As other natural habitats shrink, our gardens are becoming more and more important for British wildlife. No matter how large or small your outdoor space is, there are so many ways you can make it a welcoming home for wildlife – from amazing insects like stag beetles and peacock butterflies, to hedgehogs and blue tits.
Try our simple tips:
1. Build a bug hotel!
You can provide a home for insects by building an insect hotel. It doesn’t have to be elaborate – it could be as simple as a bundle of hollow wooden canes, or cardboard tubes, tied together with twine. Hang it in a secure place (against a wall or a tree trunk) or tuck it in a quiet corner of the garden. Even a pile of dead wood is a palace for all kinds of animals!
2. Take care when using gardening equipment
When using equipment such as strimmers and lawnmowers, look out for small creatures so that they have a chance to move. Also, take care when using garden netting, as animals can become entangled in it.
3. Create a hedgehog highway!
Help a hedgehog by making sure there is a small hole (at least 13cm x 13cm) in your fence for them to pass through between gardens. With hedgehog numbers declining drastically in Britain, giving them the opportunity to forage freely and find a mate is vital.
4. Feed and water the birds
In addition to fruit and seed heads from plants in your garden, supplementary food can be a lifeline for birds, especially in the winter months. It’s important to purchase foods from reputable manufacturers with quality control procedures, and to ensure that foods are stored properly in a clean, dry environment inaccessible to pests.
Make sure you clean the feeders regularly with hot water and mild disinfectant to help stop the spread of infections. The positioning of bird feeders is also really important. Place feeders in locations where they are unlikely to become contaminated with droppings (e.g. not under branches or wires where birds frequently perch), and try moving them around the garden to help avoid build-up of food waste or bird droppings in one area – but remember to choose locations that are inaccessible to cats!
5. Create a pond
The nation’s gardeners have created an additional 2-3 million ponds! Garden ponds are a haven for all kinds of wildlife, including frogs, newts, pond skaters, water beetles, dragonflies and damselflies. They’re also an important source of drinking water for mammals and birds. It’s important to make sure your pond has a ramp or a shallow end, so that if a hedgehog or another animal falls in, it can get out again. If you spot frogspawn, don’t move it to another pond as this may inadvertently lead to the spread of amphibian diseases.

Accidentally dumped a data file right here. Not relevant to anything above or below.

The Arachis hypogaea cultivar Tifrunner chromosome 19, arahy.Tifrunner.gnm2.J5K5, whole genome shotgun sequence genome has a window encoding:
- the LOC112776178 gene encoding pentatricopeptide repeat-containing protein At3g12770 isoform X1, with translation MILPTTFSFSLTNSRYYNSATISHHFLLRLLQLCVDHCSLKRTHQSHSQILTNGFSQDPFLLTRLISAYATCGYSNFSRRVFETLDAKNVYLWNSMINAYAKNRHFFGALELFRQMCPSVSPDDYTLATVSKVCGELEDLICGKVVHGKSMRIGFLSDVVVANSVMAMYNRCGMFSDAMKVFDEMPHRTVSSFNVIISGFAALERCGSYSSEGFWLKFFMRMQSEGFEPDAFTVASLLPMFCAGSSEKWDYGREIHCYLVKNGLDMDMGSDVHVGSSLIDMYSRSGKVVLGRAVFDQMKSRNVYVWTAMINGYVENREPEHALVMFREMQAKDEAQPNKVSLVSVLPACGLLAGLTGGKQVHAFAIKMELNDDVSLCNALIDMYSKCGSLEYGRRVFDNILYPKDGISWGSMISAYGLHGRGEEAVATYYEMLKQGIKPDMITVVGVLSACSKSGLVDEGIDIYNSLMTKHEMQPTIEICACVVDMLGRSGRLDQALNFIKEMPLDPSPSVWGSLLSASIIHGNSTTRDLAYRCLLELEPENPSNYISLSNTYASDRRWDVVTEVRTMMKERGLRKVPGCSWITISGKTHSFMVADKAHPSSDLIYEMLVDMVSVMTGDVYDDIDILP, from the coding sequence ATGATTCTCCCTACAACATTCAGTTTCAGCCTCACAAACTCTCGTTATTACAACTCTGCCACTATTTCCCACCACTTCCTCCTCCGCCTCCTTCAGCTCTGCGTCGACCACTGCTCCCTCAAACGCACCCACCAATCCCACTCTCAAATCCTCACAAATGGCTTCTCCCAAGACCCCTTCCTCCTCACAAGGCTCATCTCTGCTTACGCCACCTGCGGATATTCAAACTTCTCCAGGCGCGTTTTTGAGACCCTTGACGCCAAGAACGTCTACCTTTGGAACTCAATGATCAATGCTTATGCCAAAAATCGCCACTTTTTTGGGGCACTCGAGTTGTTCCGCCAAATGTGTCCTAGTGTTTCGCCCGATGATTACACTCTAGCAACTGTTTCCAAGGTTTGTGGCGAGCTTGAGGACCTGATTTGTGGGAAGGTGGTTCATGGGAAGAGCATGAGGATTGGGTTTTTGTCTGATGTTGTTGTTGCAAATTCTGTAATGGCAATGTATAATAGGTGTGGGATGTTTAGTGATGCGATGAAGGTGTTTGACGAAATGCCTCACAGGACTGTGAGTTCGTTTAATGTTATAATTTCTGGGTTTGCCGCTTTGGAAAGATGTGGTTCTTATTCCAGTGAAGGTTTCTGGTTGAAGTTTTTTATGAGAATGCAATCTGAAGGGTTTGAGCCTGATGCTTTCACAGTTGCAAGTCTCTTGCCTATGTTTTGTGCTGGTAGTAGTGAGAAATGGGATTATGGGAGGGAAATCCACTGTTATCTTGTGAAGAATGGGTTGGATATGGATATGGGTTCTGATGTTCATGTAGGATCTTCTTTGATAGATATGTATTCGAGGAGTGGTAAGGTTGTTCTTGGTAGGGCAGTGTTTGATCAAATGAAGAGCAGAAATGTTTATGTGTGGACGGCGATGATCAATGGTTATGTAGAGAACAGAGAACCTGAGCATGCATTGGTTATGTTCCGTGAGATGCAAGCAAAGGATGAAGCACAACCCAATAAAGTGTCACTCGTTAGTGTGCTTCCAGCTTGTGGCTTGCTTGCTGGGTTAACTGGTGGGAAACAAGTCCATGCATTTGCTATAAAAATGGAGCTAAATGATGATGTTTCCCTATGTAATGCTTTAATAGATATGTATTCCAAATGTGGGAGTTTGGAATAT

Finally, relax and do nothing. Set aside an area and allow grasses, wildflowers and nettles to grow, providing shelter and food for mammals and insects, which in turn provide food for birds. So love your weeds!
Select a blog
Our people are our greatest asset and we realise our vision for a world where wildlife thrives through their ideas, skills and passion. An inspired, informed and empowered community of people work, study and volunteer together at ZSL.
At ZSL, a key area of our work is the employment of Nature-based Solutions – an approach which both adapt to and mitigates the impacts of climate change. These Solutions, which include habitat protection and restoration, are low-cost yet high-impact, and provide multiple benefits to people and wildlife. We ensure that biodiversity recovery is at the heart of nature-based solutions.
A blog for lovers of ZSL London Zoo, bringing you extraordinary animal facts and exclusive access to the world's oldest scientific zoo.
Do you love wildlife? Discover more about our amazing animals at the UK's biggest zoo!
We're working around the world to conserve animals and their habitats, find out more about our latest achievements.
From the field to the lab, catch up with the scientists on the cutting edge of conservation biology at ZSL’s Institute of Zoology.
A day in Discovery and Learning at ZSL is never dull! The team tell us all about the exciting sessions for school children, as well as work further afield.
Every month, one of the pieces held in ZSL’s Library and at ZSL Whipsnade Zoo will feature here as Artefact of the Month.
Read testimonials from our Members and extracts from ZSL's award winning members' magazine, Wild About.
ZSL works across Asia, from the famous national parks of Nepal to marine protected areas in the Philippines. Read the latest updates on our conservation.
An Open Access journal for research at the interface of remote sensing, ecology and conservation.